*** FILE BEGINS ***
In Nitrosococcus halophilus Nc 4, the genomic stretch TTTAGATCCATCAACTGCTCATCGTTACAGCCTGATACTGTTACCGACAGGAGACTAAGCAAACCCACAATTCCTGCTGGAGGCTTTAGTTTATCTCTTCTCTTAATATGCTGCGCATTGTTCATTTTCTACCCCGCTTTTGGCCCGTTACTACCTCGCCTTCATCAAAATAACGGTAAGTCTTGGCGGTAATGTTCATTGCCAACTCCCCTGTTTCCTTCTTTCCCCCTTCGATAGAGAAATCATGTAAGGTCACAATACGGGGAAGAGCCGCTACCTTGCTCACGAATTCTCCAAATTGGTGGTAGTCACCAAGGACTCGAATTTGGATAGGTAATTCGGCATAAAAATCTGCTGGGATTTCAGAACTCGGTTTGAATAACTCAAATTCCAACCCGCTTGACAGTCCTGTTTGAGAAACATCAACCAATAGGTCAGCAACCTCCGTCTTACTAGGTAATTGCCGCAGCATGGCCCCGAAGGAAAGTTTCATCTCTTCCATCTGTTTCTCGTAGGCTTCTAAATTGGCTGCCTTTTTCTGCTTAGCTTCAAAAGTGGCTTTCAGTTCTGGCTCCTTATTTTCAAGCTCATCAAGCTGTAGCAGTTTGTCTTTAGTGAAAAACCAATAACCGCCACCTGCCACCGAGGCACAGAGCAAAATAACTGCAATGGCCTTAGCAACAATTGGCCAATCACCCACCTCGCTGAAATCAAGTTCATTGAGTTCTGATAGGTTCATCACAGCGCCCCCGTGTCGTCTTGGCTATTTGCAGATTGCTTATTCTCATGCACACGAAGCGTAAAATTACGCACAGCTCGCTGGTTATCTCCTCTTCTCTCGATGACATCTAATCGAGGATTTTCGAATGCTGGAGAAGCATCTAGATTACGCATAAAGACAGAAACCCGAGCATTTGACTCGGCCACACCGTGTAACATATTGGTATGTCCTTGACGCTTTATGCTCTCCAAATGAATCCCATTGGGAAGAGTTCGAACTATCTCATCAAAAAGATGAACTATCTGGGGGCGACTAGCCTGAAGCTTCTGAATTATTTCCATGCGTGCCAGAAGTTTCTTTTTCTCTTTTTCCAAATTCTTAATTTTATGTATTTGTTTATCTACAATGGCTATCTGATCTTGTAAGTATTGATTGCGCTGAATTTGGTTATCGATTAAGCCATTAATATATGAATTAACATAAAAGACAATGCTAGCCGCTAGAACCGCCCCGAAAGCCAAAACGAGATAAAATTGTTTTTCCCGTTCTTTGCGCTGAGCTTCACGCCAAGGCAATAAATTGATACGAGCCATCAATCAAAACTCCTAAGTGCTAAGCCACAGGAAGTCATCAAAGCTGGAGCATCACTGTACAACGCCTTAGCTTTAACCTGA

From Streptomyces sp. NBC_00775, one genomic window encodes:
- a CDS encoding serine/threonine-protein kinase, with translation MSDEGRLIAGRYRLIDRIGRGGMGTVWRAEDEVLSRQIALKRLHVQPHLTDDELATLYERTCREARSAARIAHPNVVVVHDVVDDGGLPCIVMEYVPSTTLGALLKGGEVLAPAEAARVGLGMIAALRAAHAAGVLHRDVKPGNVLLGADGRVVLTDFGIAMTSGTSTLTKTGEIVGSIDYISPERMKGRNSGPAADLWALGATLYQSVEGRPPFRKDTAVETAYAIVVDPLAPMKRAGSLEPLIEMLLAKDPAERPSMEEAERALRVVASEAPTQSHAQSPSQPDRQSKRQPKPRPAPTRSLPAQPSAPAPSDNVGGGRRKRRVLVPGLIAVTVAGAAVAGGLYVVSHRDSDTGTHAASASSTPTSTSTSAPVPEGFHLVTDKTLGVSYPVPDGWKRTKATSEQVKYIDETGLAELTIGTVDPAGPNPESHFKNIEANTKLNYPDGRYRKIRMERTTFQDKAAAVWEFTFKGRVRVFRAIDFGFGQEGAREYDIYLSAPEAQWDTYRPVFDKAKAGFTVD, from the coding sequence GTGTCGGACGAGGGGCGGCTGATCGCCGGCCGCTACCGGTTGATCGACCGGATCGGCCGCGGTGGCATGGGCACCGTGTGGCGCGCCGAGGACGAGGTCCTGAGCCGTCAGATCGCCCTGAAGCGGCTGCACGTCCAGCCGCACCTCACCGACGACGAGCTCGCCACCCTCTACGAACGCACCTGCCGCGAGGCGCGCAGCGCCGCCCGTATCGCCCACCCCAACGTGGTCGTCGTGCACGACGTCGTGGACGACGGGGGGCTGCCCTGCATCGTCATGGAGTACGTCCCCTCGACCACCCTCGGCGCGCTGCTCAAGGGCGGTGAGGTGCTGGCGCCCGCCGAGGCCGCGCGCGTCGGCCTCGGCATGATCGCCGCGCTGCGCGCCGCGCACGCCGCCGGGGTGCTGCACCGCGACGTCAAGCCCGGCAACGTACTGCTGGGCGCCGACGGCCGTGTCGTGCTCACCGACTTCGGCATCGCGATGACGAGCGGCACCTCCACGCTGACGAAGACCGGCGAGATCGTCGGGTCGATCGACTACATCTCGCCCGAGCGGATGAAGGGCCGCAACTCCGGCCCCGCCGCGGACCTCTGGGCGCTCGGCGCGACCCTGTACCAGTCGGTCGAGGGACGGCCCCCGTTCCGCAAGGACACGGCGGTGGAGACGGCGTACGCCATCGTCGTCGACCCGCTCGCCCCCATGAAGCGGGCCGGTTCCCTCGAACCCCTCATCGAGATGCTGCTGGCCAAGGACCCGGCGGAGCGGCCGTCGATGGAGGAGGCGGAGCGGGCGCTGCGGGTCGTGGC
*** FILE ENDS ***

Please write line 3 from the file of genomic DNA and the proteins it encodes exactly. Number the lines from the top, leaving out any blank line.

- a CDS encoding serine/threonine-protein kinase, with translation MSDEGRLIAGRYRLIDRIGRGGMGTVWRAEDEVLSRQIALKRLHVQPHLTDDELATLYERTCREARSAARIAHPNVVVVHDVVDDGGLPCIVMEYVPSTTLGALLKGGEVLAPAEAARVGLGMIAALRAAHAAGVLHRDVKPGNVLLGADGRVVLTDFGIAMTSGTSTLTKTGEIVGSIDYISPERMKGRNSGPAADLWALGATLYQSVEGRPPFRKDTAVETAYAIVVDPLAPMKRAGSLEPLIEMLLAKDPAERPSMEEAERALRVVASEAPTQSHAQSPSQPDRQSKRQPKPRPAPTRSLPAQPSAPAPSDNVGGGRRKRRVLVPGLIAVTVAGAAVAGGLYVVSHRDSDTGTHAASASSTPTSTSTSAPVPEGFHLVTDKTLGVSYPVPDGWKRTKATSEQVKYIDETGLAELTIGTVDPAGPNPESHFKNIEANTKLNYPDGRYRKIRMERTTFQDKAAAVWEFTFKGRVRVFRAIDFGFGQEGAREYDIYLSAPEAQWDTYRPVFDKAKAGFTVD, from the coding sequence GTGTCGGACGAGGGGCGGCTGATCGCCGGCCGCTACCGGTTGATCGACCGGATCGGCCGCGGTGGCATGGGCACCGTGTGGCGCGCCGAGGACGAGGTCCTGAGCCGTCAGATCGCCCTGAAGCGGCTGCACGTCCAGCCGCACCTCACCGACGACGAGCTCGCCACCCTCTACGAACGCACCTGCCGCGAGGCGCGCAGCGCCGCCCGTATCGCCCACCCCAACGTGGTCGTCGTGCACGACGTCGTGGACGACGGGGGGCTGCCCTGCATCGTCATGGAGTACGTCCCCTCGACCACCCTCGGCGCGCTGCTCAAGGGCGGTGAGGTGCTGGCGCCCGCCGAGGCCGCGCGCGTCGGCCTCGGCATGATCGCCGCGCTGCGCGCCGCGCACGCCGCCGGGGTGCTGCACCGCGACGTCAAGCCCGGCAACGTACTGCTGGGCGCCGACGGCCGTGTCGTGCTCACCGACTTCGGCATCGCGATGACGAGCGGCACCTCCACGCTGACGAAGACCGGCGAGATCGTCGGGTCGATCGACTACATCTCGCCCGAGCGGATGAAGGGCCGCAACTCCGGCCCCGCCGCGGACCTCTGGGCGCTCGGCGCGACCCTGTACCAGTCGGTCGAGGGACGGCCCCCGTTCCGCAAGGACACGGCGGTGGAGACGGCGTACGCCATCGTCGTCGACCCGCTCGCCCCCATGAAGCGGGCCGGTTCCCTCGAACCCCTCATCGAGATGCTGCTGGCCAAGGACCCGGCGGAGCGGCCGTCGATGGAGGAGGCGGAGCGGGCGCTGCGGGTCGTGGC